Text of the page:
Pro-lifers are not winning: The suggestion is obscene. Nearly 56 million human beings have been killed in the womb since Roe, a toll that rises another million each year. The pro-life movement's achievement is a witness, not a victory. We have maintained resistance to an injustice rather than vanquished it.
But neither have we suffered a final defeat, nor will we so long as Americans remain who are willing to stand for the country's true founding principle: that all men are created equal by their Creator; that all of them have the right to life, liberty, and the pursuit of happiness, whatever their creed or station, their race or their place, their might or their weakness.
NBC/WSJ has a new poll out on abortion and Roe v. Wade. The poll results again show that large swaths of the population (41%) in this poll don't know anything about Roe v. Wade and when the pollsters give an inaccurate description ("first three month" baloney) of Roe's results, the majority are opposed to overturning it. 31% claimed they thought abortion should always be legal which seems high. Imagine this follow-up: "So you think it should be legal to have an abortion in the 8th month of pregnancy?"
The poll's options seem to favor the pro-choice side as the pro-choice options are always legal or legal most of the time while the prolife options are illegal without exceptions and illegal with rape/incest/mother's life exceptions. There is a rather large gap and many plausible positions between legal "most of the time" and illegal except for exceptions.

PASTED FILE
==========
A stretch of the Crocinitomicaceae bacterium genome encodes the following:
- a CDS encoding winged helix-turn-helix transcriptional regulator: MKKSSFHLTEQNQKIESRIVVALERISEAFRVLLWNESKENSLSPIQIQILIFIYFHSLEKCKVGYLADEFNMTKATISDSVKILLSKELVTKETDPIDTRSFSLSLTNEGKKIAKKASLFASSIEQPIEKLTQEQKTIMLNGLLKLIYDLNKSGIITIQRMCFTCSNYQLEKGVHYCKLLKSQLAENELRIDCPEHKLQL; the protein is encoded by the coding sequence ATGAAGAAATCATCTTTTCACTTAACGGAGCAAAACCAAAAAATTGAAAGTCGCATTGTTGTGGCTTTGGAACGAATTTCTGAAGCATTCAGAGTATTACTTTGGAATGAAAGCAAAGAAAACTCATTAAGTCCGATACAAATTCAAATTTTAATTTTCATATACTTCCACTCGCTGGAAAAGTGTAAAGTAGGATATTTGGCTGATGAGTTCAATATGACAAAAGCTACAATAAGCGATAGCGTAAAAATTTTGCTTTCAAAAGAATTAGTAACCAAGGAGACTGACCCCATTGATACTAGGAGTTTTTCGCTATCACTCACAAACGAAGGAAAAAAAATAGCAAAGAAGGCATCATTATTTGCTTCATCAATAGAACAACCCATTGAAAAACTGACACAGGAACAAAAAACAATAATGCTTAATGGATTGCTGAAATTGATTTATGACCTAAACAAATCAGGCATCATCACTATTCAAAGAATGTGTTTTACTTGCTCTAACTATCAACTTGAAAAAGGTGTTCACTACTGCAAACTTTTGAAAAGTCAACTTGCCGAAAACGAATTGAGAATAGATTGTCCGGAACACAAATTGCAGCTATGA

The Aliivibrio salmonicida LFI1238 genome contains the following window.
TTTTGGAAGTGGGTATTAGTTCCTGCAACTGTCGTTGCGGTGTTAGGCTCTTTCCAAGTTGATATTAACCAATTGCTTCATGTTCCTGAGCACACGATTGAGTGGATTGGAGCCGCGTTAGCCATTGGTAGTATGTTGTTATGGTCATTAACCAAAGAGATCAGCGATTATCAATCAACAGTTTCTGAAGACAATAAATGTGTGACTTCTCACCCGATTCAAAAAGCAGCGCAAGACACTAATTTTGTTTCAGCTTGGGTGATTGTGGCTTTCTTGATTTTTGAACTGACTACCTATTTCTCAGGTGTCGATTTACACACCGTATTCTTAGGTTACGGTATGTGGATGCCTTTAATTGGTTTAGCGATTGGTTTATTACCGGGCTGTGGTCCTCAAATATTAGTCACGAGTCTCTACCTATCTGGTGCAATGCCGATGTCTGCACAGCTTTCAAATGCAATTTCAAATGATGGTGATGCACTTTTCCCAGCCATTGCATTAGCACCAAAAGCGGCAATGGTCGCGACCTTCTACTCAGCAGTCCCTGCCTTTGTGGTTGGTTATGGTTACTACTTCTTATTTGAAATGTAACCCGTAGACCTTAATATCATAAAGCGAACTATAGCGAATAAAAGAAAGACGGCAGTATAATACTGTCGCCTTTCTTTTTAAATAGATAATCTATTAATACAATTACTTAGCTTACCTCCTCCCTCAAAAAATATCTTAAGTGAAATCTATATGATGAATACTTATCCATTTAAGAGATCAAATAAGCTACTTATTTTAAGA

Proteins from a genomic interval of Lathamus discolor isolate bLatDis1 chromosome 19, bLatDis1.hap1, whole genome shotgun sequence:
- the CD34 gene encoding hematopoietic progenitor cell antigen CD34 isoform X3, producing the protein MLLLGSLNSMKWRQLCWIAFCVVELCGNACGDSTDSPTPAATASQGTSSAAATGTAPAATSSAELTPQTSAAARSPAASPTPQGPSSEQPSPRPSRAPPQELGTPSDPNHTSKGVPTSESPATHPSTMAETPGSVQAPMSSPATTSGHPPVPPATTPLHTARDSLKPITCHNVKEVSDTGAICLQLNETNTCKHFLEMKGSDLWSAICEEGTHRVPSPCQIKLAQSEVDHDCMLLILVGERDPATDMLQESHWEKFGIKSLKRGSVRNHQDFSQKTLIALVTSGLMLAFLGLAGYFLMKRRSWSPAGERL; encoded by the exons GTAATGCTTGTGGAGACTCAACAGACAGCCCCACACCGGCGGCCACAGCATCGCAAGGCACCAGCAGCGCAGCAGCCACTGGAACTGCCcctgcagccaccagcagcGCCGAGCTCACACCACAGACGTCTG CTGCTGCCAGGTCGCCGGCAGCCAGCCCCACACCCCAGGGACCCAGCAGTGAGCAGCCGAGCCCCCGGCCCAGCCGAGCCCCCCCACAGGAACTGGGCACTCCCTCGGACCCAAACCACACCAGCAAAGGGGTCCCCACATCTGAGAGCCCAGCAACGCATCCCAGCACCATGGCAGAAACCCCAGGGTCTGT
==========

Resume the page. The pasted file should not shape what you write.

At First Things, John Murdock discusses the March for Life and wonders why more evangelicals don't participate.
My experience is that rank and file evangelical Protestants like myself generally just give lip service and votes to the life issue and are a small minority at the March for Life. I don't know exactly why that is the case. Certainly, there are thousands of evangelicals doing important grass roots pro-life work like running crisis pregnancy centers, and there are many notable examples of passionate peaceful protest efforts flowing from non-Catholic traditions.
Russell Moore on "Is the Pro-Life Cause Winning?":
Yes, it's a win just that the concept of "pro-life" is still alive. The abortion rights movement probably assumed that forty years after the Supreme Court legalized abortion that the issue would be as settled as school integration or women's suffrage. It's still a controversy, and the pro-life side hasn't been sidelined by history.
And it's true that there have been some gains in the numbers of doctors who, for conscience reasons, are unwilling to go along with the lie that abortion is "health-care."
That said, we must remember that the large numbers of self-identified pro-life people might itself in some instances be an indicator of just how embedded the abortion rights culture is in American life.